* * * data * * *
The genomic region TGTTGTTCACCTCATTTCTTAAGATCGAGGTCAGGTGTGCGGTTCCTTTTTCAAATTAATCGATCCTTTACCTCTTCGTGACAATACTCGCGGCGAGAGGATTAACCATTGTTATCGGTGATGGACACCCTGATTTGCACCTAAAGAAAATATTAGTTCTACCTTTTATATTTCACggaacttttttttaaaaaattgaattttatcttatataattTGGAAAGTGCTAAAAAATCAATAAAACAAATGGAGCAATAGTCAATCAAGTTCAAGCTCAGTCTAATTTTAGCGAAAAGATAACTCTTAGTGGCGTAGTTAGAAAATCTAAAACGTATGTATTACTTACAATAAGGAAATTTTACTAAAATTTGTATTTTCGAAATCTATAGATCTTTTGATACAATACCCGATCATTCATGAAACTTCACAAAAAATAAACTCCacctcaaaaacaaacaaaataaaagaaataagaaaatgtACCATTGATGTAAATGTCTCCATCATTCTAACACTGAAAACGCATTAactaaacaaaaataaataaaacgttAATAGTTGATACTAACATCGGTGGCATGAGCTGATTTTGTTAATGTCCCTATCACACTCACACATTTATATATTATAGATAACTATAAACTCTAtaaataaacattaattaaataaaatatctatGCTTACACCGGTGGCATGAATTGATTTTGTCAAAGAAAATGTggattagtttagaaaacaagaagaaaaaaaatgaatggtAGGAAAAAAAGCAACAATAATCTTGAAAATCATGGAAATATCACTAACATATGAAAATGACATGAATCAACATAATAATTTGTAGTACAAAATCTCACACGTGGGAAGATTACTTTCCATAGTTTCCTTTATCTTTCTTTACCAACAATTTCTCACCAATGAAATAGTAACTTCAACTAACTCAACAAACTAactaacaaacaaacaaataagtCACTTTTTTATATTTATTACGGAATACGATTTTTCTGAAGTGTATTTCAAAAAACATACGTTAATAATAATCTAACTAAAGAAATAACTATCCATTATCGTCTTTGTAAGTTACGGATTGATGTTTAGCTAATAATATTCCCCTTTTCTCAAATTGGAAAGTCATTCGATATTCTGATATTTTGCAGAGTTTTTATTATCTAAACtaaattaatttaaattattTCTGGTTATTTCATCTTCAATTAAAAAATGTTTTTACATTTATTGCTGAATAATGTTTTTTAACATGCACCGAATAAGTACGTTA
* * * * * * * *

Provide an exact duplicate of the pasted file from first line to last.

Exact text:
The genomic region TGTTGTTCACCTCATTTCTTAAGATCGAGGTCAGGTGTGCGGTTCCTTTTTCAAATTAATCGATCCTTTACCTCTTCGTGACAATACTCGCGGCGAGAGGATTAACCATTGTTATCGGTGATGGACACCCTGATTTGCACCTAAAGAAAATATTAGTTCTACCTTTTATATTTCACggaacttttttttaaaaaattgaattttatcttatataattTGGAAAGTGCTAAAAAATCAATAAAACAAATGGAGCAATAGTCAATCAAGTTCAAGCTCAGTCTAATTTTAGCGAAAAGATAACTCTTAGTGGCGTAGTTAGAAAATCTAAAACGTATGTATTACTTACAATAAGGAAATTTTACTAAAATTTGTATTTTCGAAATCTATAGATCTTTTGATACAATACCCGATCATTCATGAAACTTCACAAAAAATAAACTCCacctcaaaaacaaacaaaataaaagaaataagaaaatgtACCATTGATGTAAATGTCTCCATCATTCTAACACTGAAAACGCATTAactaaacaaaaataaataaaacgttAATAGTTGATACTAACATCGGTGGCATGAGCTGATTTTGTTAATGTCCCTATCACACTCACACATTTATATATTATAGATAACTATAAACTCTAtaaataaacattaattaaataaaatatctatGCTTACACCGGTGGCATGAATTGATTTTGTCAAAGAAAATGTggattagtttagaaaacaagaagaaaaaaaatgaatggtAGGAAAAAAAGCAACAATAATCTTGAAAATCATGGAAATATCACTAACATATGAAAATGACATGAATCAACATAATAATTTGTAGTACAAAATCTCACACGTGGGAAGATTACTTTCCATAGTTTCCTTTATCTTTCTTTACCAACAATTTCTCACCAATGAAATAGTAACTTCAACTAACTCAACAAACTAactaacaaacaaacaaataagtCACTTTTTTATATTTATTACGGAATACGATTTTTCTGAAGTGTATTTCAAAAAACATACGTTAATAATAATCTAACTAAAGAAATAACTATCCATTATCGTCTTTGTAAGTTACGGATTGATGTTTAGCTAATAATATTCCCCTTTTCTCAAATTGGAAAGTCATTCGATATTCTGATATTTTGCAGAGTTTTTATTATCTAAACtaaattaatttaaattattTCTGGTTATTTCATCTTCAATTAAAAAATGTTTTTACATTTATTGCTGAATAATGTTTTTTAACATGCACCGAATAAGTACGTTA